Pitt Wadhams was wounded in the thigh, on the outside, merely a flesh wound; the ball entering from the front, midway of the pant’s pocket, and going under the skin about three inches, leaving a space of about 8 inches between the place where it entered and came out. He walked all the way from the field to our present camp with the aid of a man to help him along. We could get no chance for him to ride, as the wagons were all full of the wounded who were unable to foot it. I walked by his side some 20 miles. John Glidden was slightly hurt by a splinter torn from a tree by a cannon ball. It struck him on the back of the head. He says it is a mere pin scratch beside of the wound he got last spring in E’town. Loyal E. Wolcott slightly wounded on the little finger by a ball.

The remainder of our men are safe and sound, with occasionally a bullet hole in their coats, pants, &c.

We consider that we have seen quite a hard battle. Whether we shall get the praise due our Regiment I can’t say, but it seems to me that the 38th Regiment must merit some credit, and certainly do I know that Company K is made up generally of brave men by the way they stood the fire of the rebels.

Our officers, Smith and Livingston, are brave boys, and cheered on their company to the last; using muskets themselves, as swords were of no account.

Capt. Dwyer was left behind, sick, but has since recovered, and will no doubt be with us in our next battle.

Albert Mitchell had his cap knocked off by a piece of rail struck by a cannon ball from a fence near by. The same ball threw a rail which struck my shoulder bruising it slightly. Our boys are some tired, foot-sore and lame, but in time will get over it.

Yours &c.

Elizabethtown (NY) Post, 8/1/1861

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Contributed by John Hennessy

38th NYSV roster





Unknown, Co. K, 38th New York Infantry, On the Battle

4 01 2018

Correspondence.

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Camp Scott, July 23d, 1860.

Friend E: — I now have time to write to you. I hope you will excuse me for not writing to you before. I wrote to —- and had not more than finished my letter before we received orders to march. We went tp Fairfax Station, and there drove the rebels from two different batteries. If we had arrived two hours sooner we would have taken them all prisoners; we took 17 as it was, and also the richest flag I ever saw. A large quantity of blankets and camp equipage fell into our hands.

We stayed at Fairfax one day, and then started for Manassas Junction. We met the enemy four miles this side of the Junction. I cannot tell how many there were of the enemy – they were very numerous. They would come out in sight, and our men would charge and fall into their masked batteries – the batteries were dug out like cellars. In the woods there were seven or eight of their batteries.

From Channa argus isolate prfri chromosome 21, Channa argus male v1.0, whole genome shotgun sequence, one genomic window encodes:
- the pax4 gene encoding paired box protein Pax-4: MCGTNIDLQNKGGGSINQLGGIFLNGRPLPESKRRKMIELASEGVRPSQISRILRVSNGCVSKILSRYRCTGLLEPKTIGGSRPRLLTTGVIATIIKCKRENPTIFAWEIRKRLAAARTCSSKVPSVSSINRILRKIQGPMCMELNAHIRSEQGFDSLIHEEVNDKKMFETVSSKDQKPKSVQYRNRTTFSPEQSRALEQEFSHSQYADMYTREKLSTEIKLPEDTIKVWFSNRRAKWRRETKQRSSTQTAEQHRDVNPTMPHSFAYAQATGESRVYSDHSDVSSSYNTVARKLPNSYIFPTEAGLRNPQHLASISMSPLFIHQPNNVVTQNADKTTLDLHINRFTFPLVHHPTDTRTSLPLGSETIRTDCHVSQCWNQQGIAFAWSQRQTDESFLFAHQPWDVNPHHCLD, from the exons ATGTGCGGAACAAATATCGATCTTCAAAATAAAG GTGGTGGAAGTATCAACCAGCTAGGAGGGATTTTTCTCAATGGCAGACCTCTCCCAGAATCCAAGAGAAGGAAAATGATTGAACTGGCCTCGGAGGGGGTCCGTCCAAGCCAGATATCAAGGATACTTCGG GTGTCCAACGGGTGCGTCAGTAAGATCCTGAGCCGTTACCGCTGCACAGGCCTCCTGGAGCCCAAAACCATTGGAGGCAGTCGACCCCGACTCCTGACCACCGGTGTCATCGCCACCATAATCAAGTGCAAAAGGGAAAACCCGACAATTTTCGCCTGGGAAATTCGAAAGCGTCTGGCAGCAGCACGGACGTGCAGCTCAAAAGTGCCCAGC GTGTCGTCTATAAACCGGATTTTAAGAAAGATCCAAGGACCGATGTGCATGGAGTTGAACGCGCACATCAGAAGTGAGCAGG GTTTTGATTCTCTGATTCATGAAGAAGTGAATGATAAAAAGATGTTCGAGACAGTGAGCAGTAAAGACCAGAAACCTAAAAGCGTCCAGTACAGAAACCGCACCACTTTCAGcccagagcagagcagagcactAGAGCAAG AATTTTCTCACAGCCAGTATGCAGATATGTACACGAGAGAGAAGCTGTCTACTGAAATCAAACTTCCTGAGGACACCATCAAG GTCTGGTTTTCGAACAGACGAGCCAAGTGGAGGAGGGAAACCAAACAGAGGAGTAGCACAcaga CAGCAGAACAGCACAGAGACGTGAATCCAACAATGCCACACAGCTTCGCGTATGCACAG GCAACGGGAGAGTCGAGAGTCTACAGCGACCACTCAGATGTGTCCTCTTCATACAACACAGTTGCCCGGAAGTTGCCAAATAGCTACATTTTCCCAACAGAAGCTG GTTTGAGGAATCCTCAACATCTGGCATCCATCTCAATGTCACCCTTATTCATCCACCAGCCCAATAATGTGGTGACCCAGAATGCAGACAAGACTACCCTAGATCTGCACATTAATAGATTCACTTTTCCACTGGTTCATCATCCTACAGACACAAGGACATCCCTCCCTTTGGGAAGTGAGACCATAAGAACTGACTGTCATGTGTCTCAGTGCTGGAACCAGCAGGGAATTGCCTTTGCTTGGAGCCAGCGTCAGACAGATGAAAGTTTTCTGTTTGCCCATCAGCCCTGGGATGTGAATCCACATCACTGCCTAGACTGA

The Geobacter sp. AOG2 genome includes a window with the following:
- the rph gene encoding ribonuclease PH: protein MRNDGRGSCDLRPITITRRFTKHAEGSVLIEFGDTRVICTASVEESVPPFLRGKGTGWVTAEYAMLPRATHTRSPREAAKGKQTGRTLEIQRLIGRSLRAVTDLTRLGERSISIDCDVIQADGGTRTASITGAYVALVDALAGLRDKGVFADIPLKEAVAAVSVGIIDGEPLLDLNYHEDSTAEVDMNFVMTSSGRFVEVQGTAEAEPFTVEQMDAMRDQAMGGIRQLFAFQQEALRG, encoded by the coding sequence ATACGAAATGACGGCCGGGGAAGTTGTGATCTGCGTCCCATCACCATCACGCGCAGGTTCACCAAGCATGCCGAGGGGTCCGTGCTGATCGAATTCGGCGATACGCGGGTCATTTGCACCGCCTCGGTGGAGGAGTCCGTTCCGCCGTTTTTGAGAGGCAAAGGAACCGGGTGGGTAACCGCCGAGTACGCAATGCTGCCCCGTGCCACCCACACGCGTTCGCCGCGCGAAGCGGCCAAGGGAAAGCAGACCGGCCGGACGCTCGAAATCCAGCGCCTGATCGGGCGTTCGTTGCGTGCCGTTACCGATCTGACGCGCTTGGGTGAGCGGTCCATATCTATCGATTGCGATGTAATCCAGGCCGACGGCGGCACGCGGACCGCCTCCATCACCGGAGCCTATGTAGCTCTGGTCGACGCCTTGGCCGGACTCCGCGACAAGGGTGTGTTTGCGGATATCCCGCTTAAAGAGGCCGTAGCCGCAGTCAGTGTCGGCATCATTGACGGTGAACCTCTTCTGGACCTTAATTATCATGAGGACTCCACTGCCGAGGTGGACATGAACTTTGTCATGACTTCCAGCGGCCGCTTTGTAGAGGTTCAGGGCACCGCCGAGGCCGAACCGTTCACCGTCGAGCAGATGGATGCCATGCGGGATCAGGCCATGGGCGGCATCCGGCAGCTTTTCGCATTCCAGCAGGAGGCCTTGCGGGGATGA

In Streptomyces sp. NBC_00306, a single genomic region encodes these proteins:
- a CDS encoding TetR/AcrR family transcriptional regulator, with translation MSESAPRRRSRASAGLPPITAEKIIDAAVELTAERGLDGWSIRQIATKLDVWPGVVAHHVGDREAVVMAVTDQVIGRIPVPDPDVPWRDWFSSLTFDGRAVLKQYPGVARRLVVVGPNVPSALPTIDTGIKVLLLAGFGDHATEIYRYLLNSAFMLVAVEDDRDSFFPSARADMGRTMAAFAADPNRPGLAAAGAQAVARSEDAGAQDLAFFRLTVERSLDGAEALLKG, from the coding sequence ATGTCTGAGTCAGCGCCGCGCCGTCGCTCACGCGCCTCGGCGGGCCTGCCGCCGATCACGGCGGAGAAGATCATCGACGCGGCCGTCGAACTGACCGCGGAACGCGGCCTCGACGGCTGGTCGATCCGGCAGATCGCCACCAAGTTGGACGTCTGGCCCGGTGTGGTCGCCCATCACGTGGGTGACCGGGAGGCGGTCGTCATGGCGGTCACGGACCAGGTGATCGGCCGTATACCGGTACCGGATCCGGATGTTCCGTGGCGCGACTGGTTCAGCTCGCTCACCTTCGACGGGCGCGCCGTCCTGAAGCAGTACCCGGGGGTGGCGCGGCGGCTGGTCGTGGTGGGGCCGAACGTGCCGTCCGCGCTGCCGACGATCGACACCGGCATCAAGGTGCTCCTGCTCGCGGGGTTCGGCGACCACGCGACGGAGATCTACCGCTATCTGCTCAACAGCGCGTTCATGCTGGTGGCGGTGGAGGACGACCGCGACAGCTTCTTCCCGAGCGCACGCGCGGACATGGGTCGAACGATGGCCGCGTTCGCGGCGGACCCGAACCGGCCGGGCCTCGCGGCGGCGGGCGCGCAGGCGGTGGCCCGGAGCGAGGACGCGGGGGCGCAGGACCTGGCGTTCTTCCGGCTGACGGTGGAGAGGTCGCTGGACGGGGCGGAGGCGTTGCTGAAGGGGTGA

Our Regiment (38th N. Y. S. V.) and the 1st Regiment of Fire Zouaves led the way to the battlefield. As near as I can find out, we lost about three hundred out of our regiment, and three certain out of our Company, viz: Alvah Coburn, Patrick Waters and Orlando Whitney.[*] Several are missing that were that were seen after the fight, but we think they are with other regiments. The worst of all is, that we were beaten. Their cavalry raised fury with our men. We retreated – some to Alexander, some to Washington, some to Arlington Heights, and others to Fort Ellsworth, which latter place is about 100 rods from our camp. We are right under their guns. We lost 25 baggage wagons and about all our blankets and haversacks. Some threw away their guns and all run for dear life. I was on the field, and when the retreat was sounded, I seized a Secession drum and an officers canteen and run with the rest! For pity’s sake, don’t tell any one! The cavalry were almost on me – I jumped into a wagon and rode about a mile, then walked the rest of the way to Alexandria.

There were five bullets put through our flag. Those that are missing are George Boutwell, James McCormick, Russell Sanders, William Todd, Henry Vanorum, and John and Alexander McDougal; but they have all been seen this side of the battlefield. John Glidden received a slight wound on the back of his neck; Pit Wadhams was shot through the thigh; it is a flesh wound, and he will be well soon. The rest are all well.

Yours truly,

* * *

P. S. Joseph Tromblee and Russell Sanders, who were among the missing, have come to light lately, all right and rugged as bears.

* All three are listed in 38th NYSV roster as members of Co. K; all three wounded and captured at First Bull Run [BR].

Elizabethtown (NY) Post, 8/1/1861

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Contributed by John Hennessy





Asst. Quartermaster Ensign Jacob Leonard, 38th New York Infantry, On the Battle

3 01 2018

The Second Scott Life Guard.

Their Conduct in the Fight – The Killed and Wounded – Major Potter Missing.

Jacob Leonard, Assistant Quartermaster of the Thirty-eighth Regiment, N.Y.S.V., writes to Mr. Thomas Picton, Paymaster, among other things, as follows:

Lieut. Col. Farnsworth had been confined to his tent for several days, and was taken to the battle-field in an ambulance. He remained in the hottest of the fight throughout the day on his feet. The Major, James Decatur Potter, is missing. He was struck twice by a spent ball, and on the retreat he could go no further than three or four miles from Bull’s Run; that was the last seen of him. Capt. McQuade had his leg shot off. Lieut. Thomas S. Hamlin was shot in the knee – both the latter were taken prisoners. Lieut Brady was shot through the wrist. Dr. Griswold, Assistant Surgeon, refusing to leave the sick and wounded, was likewise taken a prisoner. Our loss amounts to about 100 men, killed, wounded and missing. Col. War compliments the men highly on their courageous behavior.

The Fire Zouaves accord to the Thirty-eighth, in the support of the West Point and Griffin Batteries, more credit than they take to themselves. We have fourteen men wounded in the hospital in this camp, some of them mortally. The regiment did not arrive here until 5 o’clock in the morning, being the last to leave the field. Quartermaster Newton preceded them but a few minutes, and fell from his horse in a state of exhaustion.

Capt. Harrold has been disgraced for cowardice, but was permitted to resign. Capt. George F. Briton and Eugene McGrath distinguished themselves for coolness and bravery. Both were seriously ill in the hospital, but are now rapidly recovering. It is reported that Col. Ward will be appointed Brigadier in place of Wilcox, said to be killed.

Every effort has been made to discover the whereabouts of the Major, who is a universal favorite with the regiment and the whole Army.

Elizabethtown (NY) Post, 8/1/1861

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Contributed by John Hennessy

Jacob Leonard at Fold3

Jacob Leonard at Ancestry.com